Tim Fernholz is a former staff writer for the Prospect. His work has been published by Newsweek, The New Republic, The Nation, The Guardian, and The Daily Beast. He is also a Research Fellow at the New America Foundation.
The president has decided not to veto the Housing Bill that passed the House yesterday. So is it a good bill or not? Speaking to a few experts around town has led me to conclude it is an okay bill -- it will help allay the problems of the sub-prime mortgage crisis in the short term, but it doesn't offer long-term solutions to the problem of affordable housing or go as far as progressives might want it to go in the near term.
I'll leave an explanation of the details of the bill to David Abromowitz, a senior fellow at the Center for American Progress:
Calling EPI today, I learned that the federal minimum wage is going up tomorrow, all the way to $6.55, but it's not going up that much: 23 states and the District of Columbia already have higher mandated pay rates. The raise only affects about 40 percent of the workforce.
A WaPo editorial today characterizes Barack Obama's Iraq policy as "eccentric" -- not sure I've ever seen that word employed in political discourse before, so points for that -- but bases that judgment on two unusual criteria. One, that General Petraeus opposes a timetable; however, it's up to the Commander-in-Chief to set strategic goals. Two, and much less credibly, that "neither [do] Iraq's principal political leaders actually support his strategy."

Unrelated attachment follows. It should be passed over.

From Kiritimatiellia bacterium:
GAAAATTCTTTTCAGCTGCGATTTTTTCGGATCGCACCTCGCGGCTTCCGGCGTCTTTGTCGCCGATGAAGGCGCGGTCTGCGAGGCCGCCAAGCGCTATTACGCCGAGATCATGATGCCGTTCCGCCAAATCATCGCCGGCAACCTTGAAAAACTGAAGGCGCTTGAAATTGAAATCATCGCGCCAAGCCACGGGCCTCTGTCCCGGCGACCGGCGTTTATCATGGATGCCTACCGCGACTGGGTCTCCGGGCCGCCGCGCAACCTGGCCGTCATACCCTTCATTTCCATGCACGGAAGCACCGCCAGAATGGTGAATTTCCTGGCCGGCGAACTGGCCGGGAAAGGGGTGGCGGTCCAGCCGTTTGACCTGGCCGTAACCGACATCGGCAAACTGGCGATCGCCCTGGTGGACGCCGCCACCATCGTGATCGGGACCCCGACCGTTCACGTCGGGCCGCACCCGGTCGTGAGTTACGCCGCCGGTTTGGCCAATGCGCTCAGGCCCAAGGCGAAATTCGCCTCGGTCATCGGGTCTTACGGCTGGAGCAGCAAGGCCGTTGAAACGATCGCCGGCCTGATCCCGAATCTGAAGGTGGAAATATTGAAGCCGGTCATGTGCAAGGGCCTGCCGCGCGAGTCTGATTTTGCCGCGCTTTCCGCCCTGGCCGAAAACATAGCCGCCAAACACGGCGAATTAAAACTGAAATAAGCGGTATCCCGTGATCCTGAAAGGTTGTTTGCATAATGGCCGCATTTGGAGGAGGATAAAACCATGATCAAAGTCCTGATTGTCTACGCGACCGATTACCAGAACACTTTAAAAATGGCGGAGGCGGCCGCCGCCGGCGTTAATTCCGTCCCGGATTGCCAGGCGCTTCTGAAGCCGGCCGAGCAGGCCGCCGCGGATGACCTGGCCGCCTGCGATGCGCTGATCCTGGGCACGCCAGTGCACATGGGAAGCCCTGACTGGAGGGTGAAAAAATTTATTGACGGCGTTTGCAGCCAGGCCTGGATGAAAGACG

The McCain campaign just sent me a statement in which Barack Obama acknowledges that "there's no doubt that General Petraeus does not want a timetable," as though that recognition of the obvious means the jig is up. But it raises this important question: If John McCain knows nothing about the economy and most domestic issues but wants to be elected based on his foreign policy, which is apparently 'do whatever David Petraeus says,' why not have McCain do a surprise endorsement of Petraeus and drop out? It would certainly be easier than crafting a coherent foreign policy.
Conservatives are in a lather about The New York Times' decision not to print an op-ed by John McCain that attacks Barack Obama's Iraq policy. (Apparently the paper would have considered a different draft).